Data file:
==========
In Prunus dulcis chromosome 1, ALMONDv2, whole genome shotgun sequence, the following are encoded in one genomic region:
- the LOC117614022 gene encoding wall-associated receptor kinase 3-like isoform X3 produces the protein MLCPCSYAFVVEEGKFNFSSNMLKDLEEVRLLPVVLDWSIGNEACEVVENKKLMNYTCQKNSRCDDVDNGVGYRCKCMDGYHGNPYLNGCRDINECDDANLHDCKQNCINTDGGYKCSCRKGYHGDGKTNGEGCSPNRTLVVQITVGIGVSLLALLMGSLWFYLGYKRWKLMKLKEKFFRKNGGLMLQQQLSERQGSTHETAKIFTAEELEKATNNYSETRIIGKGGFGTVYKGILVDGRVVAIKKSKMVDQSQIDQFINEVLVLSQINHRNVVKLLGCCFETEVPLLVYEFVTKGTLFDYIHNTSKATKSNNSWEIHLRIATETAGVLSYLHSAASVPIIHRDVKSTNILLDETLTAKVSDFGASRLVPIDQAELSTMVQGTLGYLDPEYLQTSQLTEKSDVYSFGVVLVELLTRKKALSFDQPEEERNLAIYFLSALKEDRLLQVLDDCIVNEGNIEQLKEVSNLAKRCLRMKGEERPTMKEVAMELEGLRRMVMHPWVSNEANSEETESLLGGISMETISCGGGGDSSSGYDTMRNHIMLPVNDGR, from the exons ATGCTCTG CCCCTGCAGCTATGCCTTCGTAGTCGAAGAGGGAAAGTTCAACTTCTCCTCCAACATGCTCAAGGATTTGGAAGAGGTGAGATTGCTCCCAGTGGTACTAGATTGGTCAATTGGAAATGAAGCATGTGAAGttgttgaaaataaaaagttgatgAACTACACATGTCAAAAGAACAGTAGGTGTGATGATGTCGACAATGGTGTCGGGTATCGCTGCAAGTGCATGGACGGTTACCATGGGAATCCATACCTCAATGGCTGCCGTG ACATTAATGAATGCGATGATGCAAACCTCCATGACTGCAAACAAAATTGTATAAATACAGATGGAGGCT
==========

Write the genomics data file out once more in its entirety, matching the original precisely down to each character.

In Prunus dulcis chromosome 1, ALMONDv2, whole genome shotgun sequence, the following are encoded in one genomic region:
- the LOC117614022 gene encoding wall-associated receptor kinase 3-like isoform X3 produces the protein MLCPCSYAFVVEEGKFNFSSNMLKDLEEVRLLPVVLDWSIGNEACEVVENKKLMNYTCQKNSRCDDVDNGVGYRCKCMDGYHGNPYLNGCRDINECDDANLHDCKQNCINTDGGYKCSCRKGYHGDGKTNGEGCSPNRTLVVQITVGIGVSLLALLMGSLWFYLGYKRWKLMKLKEKFFRKNGGLMLQQQLSERQGSTHETAKIFTAEELEKATNNYSETRIIGKGGFGTVYKGILVDGRVVAIKKSKMVDQSQIDQFINEVLVLSQINHRNVVKLLGCCFETEVPLLVYEFVTKGTLFDYIHNTSKATKSNNSWEIHLRIATETAGVLSYLHSAASVPIIHRDVKSTNILLDETLTAKVSDFGASRLVPIDQAELSTMVQGTLGYLDPEYLQTSQLTEKSDVYSFGVVLVELLTRKKALSFDQPEEERNLAIYFLSALKEDRLLQVLDDCIVNEGNIEQLKEVSNLAKRCLRMKGEERPTMKEVAMELEGLRRMVMHPWVSNEANSEETESLLGGISMETISCGGGGDSSSGYDTMRNHIMLPVNDGR, from the exons ATGCTCTG CCCCTGCAGCTATGCCTTCGTAGTCGAAGAGGGAAAGTTCAACTTCTCCTCCAACATGCTCAAGGATTTGGAAGAGGTGAGATTGCTCCCAGTGGTACTAGATTGGTCAATTGGAAATGAAGCATGTGAAGttgttgaaaataaaaagttgatgAACTACACATGTCAAAAGAACAGTAGGTGTGATGATGTCGACAATGGTGTCGGGTATCGCTGCAAGTGCATGGACGGTTACCATGGGAATCCATACCTCAATGGCTGCCGTG ACATTAATGAATGCGATGATGCAAACCTCCATGACTGCAAACAAAATTGTATAAATACAGATGGAGGCT